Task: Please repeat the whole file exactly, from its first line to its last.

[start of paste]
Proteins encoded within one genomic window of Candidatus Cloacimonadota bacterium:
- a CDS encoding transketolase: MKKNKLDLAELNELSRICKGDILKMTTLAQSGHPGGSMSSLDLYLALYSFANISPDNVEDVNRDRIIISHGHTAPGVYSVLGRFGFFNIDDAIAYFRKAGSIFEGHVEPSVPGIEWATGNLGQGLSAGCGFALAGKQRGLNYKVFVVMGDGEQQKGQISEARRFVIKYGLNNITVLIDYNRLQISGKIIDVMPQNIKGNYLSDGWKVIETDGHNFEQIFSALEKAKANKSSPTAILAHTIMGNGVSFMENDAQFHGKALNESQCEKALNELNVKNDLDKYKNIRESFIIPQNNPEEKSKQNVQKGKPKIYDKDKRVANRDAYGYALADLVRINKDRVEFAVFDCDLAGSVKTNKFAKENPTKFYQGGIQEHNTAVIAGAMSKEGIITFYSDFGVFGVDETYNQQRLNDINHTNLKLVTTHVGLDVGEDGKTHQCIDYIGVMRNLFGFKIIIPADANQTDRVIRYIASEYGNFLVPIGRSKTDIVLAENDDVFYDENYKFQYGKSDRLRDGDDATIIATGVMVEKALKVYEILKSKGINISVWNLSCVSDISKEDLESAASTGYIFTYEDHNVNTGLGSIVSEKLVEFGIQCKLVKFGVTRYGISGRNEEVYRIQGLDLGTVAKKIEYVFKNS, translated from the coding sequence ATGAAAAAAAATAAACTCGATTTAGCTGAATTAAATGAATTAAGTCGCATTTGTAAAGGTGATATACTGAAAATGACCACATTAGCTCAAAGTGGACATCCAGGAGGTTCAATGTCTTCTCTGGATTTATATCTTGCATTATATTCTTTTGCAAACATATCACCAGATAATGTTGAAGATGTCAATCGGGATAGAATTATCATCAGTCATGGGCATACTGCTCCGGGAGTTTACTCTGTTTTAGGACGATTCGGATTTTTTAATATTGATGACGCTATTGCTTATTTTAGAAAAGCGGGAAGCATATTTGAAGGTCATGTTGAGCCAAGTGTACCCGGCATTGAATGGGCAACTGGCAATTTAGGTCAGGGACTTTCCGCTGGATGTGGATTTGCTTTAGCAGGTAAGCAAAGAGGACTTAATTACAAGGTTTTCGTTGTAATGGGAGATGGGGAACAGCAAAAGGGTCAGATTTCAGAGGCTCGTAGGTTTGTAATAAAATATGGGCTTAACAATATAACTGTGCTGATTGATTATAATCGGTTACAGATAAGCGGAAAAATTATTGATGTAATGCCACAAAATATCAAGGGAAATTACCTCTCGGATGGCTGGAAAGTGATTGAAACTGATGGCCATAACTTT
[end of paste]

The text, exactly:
Proteins encoded within one genomic window of Candidatus Cloacimonadota bacterium:
- a CDS encoding transketolase: MKKNKLDLAELNELSRICKGDILKMTTLAQSGHPGGSMSSLDLYLALYSFANISPDNVEDVNRDRIIISHGHTAPGVYSVLGRFGFFNIDDAIAYFRKAGSIFEGHVEPSVPGIEWATGNLGQGLSAGCGFALAGKQRGLNYKVFVVMGDGEQQKGQISEARRFVIKYGLNNITVLIDYNRLQISGKIIDVMPQNIKGNYLSDGWKVIETDGHNFEQIFSALEKAKANKSSPTAILAHTIMGNGVSFMENDAQFHGKALNESQCEKALNELNVKNDLDKYKNIRESFIIPQNNPEEKSKQNVQKGKPKIYDKDKRVANRDAYGYALADLVRINKDRVEFAVFDCDLAGSVKTNKFAKENPTKFYQGGIQEHNTAVIAGAMSKEGIITFYSDFGVFGVDETYNQQRLNDINHTNLKLVTTHVGLDVGEDGKTHQCIDYIGVMRNLFGFKIIIPADANQTDRVIRYIASEYGNFLVPIGRSKTDIVLAENDDVFYDENYKFQYGKSDRLRDGDDATIIATGVMVEKALKVYEILKSKGINISVWNLSCVSDISKEDLESAASTGYIFTYEDHNVNTGLGSIVSEKLVEFGIQCKLVKFGVTRYGISGRNEEVYRIQGLDLGTVAKKIEYVFKNS, translated from the coding sequence ATGAAAAAAAATAAACTCGATTTAGCTGAATTAAATGAATTAAGTCGCATTTGTAAAGGTGATATACTGAAAATGACCACATTAGCTCAAAGTGGACATCCAGGAGGTTCAATGTCTTCTCTGGATTTATATCTTGCATTATATTCTTTTGCAAACATATCACCAGATAATGTTGAAGATGTCAATCGGGATAGAATTATCATCAGTCATGGGCATACTGCTCCGGGAGTTTACTCTGTTTTAGGACGATTCGGATTTTTTAATATTGATGACGCTATTGCTTATTTTAGAAAAGCGGGAAGCATATTTGAAGGTCATGTTGAGCCAAGTGTACCCGGCATTGAATGGGCAACTGGCAATTTAGGTCAGGGACTTTCCGCTGGATGTGGATTTGCTTTAGCAGGTAAGCAAAGAGGACTTAATTACAAGGTTTTCGTTGTAATGGGAGATGGGGAACAGCAAAAGGGTCAGATTTCAGAGGCTCGTAGGTTTGTAATAAAATATGGGCTTAACAATATAACTGTGCTGATTGATTATAATCGGTTACAGATAAGCGGAAAAATTATTGATGTAATGCCACAAAATATCAAGGGAAATTACCTCTCGGATGGCTGGAAAGTGATTGAAACTGATGGCCATAACTTT